This is also true for your attitude towards your sensei. If you do not understand what your sensei is saying, do not conclude that your sensei is wrong. It is you who are still a child and your Karate must mature. From the beginning, one must RESOLVE to the simple fact that Sensei knows what he is doing. He knows the way, he is your guide and you must follow him. If you disagree with what your sensei is saying, then you just haven’t got to that level of understanding yet.
So are all senseis good in attitude and do all of them follow true Karate? Sadly no, and if you (unluckily or by mistake) happen to start your Karate training under one such sensei, you might be right to question things. But you must understand this; once you start questioning and mistrusting your sensei, then he is your sensei no more. Something didn’t work out. But you cannot call him sensei and then not follow his lead. You either have complete faith in your sensei or you have none. There is no half way. A true sensei knows the way and one must resolve to follow him blindly.
As for sport Karate, It is not about life. It is just a game of who is the fastest. It is just one leaf of just one twig of just one branch of the huge trunk of the tree that Karate is. A tree which is made up not only of the visible trunk, branches and leaves, but which also includes a solid base of roots. Focusing only on one leaf of the tree is for those who do not want to see the whole picture.
In true Karate, you must learn to get hit. You must accept that you will be hit, repeatedly if necessary, and then fight back. Tagging people and shouting a 2 second long Kiai is a disgrace, no matter how good you are at it. In a real fight, there will not be any referees to stop, warn or disqualify the assailant. There won’t be any mubobis. The won’t be any guards or a 4m by 4m sparring area free of any hindrances. Most probably there will not be only one opponent and there will not be a 3 minute time limit or a point threshold after which the fight ends automatically. If you are continuously hitting him and he is still standing, there is something seriously wrong with your Karate. If you hit him he must go down and although that might not always be the case, that is what one should be aiming to achieve in a real life or death situation and therefore that is what Karate should be teaching you. If one thinks that he can simply practice tagging people week after week and then one fine day when the need arises his sport karate will simply switch and pay off, then he understands nothing of karate. Simply put, you reap what you sow.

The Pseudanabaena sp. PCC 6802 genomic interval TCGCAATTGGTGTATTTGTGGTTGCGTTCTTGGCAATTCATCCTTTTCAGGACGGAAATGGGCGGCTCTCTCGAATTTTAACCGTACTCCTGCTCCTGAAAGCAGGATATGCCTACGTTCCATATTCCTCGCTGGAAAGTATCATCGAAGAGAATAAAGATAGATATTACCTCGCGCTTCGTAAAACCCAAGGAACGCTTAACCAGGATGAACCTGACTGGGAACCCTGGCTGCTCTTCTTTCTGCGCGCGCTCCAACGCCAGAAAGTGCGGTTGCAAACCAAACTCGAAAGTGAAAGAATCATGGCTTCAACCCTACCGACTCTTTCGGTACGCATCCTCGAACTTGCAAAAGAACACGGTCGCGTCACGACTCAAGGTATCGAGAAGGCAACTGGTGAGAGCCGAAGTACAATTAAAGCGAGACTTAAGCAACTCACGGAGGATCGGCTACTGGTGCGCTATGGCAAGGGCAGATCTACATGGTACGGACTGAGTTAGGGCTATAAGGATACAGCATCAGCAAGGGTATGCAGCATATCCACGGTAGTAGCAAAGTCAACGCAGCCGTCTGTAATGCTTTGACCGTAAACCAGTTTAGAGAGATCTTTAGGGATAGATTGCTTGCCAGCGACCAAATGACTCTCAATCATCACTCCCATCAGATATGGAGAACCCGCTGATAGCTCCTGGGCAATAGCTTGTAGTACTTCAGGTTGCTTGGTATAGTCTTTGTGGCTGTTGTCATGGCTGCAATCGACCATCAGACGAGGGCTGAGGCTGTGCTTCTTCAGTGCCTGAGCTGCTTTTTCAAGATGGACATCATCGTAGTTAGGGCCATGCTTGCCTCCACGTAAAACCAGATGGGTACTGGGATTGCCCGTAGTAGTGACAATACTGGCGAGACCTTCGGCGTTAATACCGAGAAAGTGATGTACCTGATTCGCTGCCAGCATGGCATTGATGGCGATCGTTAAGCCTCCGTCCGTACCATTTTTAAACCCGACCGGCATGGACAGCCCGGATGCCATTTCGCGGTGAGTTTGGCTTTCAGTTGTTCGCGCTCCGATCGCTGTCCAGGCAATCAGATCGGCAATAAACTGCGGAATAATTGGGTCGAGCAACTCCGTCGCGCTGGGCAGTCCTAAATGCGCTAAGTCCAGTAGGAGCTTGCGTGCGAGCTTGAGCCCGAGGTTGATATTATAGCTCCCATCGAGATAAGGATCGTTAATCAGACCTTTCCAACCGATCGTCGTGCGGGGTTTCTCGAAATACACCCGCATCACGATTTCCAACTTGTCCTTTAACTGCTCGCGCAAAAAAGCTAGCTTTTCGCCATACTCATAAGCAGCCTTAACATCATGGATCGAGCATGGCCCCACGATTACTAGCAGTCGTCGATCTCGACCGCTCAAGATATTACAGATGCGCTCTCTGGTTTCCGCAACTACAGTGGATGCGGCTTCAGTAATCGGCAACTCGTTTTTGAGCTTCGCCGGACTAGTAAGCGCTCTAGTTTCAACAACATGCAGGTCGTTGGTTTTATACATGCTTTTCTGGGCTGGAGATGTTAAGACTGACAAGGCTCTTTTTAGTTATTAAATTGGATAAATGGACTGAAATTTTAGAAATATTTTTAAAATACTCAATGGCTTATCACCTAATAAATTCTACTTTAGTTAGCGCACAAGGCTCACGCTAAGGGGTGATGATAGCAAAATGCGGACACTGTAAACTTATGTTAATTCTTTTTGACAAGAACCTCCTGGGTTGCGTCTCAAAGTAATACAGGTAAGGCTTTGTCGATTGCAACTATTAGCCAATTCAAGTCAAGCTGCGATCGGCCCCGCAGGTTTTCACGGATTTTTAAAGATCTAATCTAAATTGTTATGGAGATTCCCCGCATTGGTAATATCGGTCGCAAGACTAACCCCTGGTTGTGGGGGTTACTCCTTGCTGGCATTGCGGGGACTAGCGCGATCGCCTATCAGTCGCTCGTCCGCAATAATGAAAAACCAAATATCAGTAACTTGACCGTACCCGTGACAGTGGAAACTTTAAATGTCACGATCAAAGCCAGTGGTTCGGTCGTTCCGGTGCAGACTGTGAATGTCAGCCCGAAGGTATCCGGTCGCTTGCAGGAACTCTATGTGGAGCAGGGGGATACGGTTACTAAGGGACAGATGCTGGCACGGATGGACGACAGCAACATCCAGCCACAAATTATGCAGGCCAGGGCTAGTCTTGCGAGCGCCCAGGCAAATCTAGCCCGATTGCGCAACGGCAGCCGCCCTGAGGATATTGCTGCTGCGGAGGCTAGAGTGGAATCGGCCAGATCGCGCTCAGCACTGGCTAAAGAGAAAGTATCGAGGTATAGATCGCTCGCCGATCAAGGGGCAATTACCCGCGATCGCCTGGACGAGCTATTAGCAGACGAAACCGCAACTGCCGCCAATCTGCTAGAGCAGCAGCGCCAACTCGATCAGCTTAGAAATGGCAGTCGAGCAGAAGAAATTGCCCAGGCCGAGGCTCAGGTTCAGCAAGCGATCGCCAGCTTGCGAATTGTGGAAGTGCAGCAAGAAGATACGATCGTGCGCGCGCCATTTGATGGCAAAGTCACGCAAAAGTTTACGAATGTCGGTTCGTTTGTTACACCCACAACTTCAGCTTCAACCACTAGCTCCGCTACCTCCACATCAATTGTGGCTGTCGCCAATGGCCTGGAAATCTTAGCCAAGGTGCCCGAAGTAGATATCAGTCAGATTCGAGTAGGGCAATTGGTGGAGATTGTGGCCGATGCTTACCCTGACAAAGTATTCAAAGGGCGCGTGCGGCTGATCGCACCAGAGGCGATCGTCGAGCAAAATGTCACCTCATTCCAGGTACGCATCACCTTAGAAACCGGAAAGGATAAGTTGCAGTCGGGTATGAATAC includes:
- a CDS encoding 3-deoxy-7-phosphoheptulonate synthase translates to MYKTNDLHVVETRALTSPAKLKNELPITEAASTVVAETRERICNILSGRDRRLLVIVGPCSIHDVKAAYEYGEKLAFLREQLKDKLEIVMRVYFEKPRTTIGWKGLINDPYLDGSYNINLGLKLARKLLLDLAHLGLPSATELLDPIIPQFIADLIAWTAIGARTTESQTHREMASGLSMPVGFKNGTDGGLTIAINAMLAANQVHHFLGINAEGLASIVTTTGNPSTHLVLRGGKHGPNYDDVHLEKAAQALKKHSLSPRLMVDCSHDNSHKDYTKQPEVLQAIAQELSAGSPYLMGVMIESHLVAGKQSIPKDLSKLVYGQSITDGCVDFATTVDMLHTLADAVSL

So are all competitions wrong? No they aren’t, but one must understand the simple fact that you use competitions to develop your Karate and not the other way round. You do not practice Karate to win your competition. Karate is not a sport. It is a way of life. It is not practiced for the sole purpose of entertainment or for money. Karate is there to teach you to endure hardships, to persevere in your aims in life and to never give up or give in.
Article written for S.K.A. by Mr David Salem Rizzo, 3rd Dan Shotokan Karate – SKA, who is a teacher of graphical communication at a secondary school level.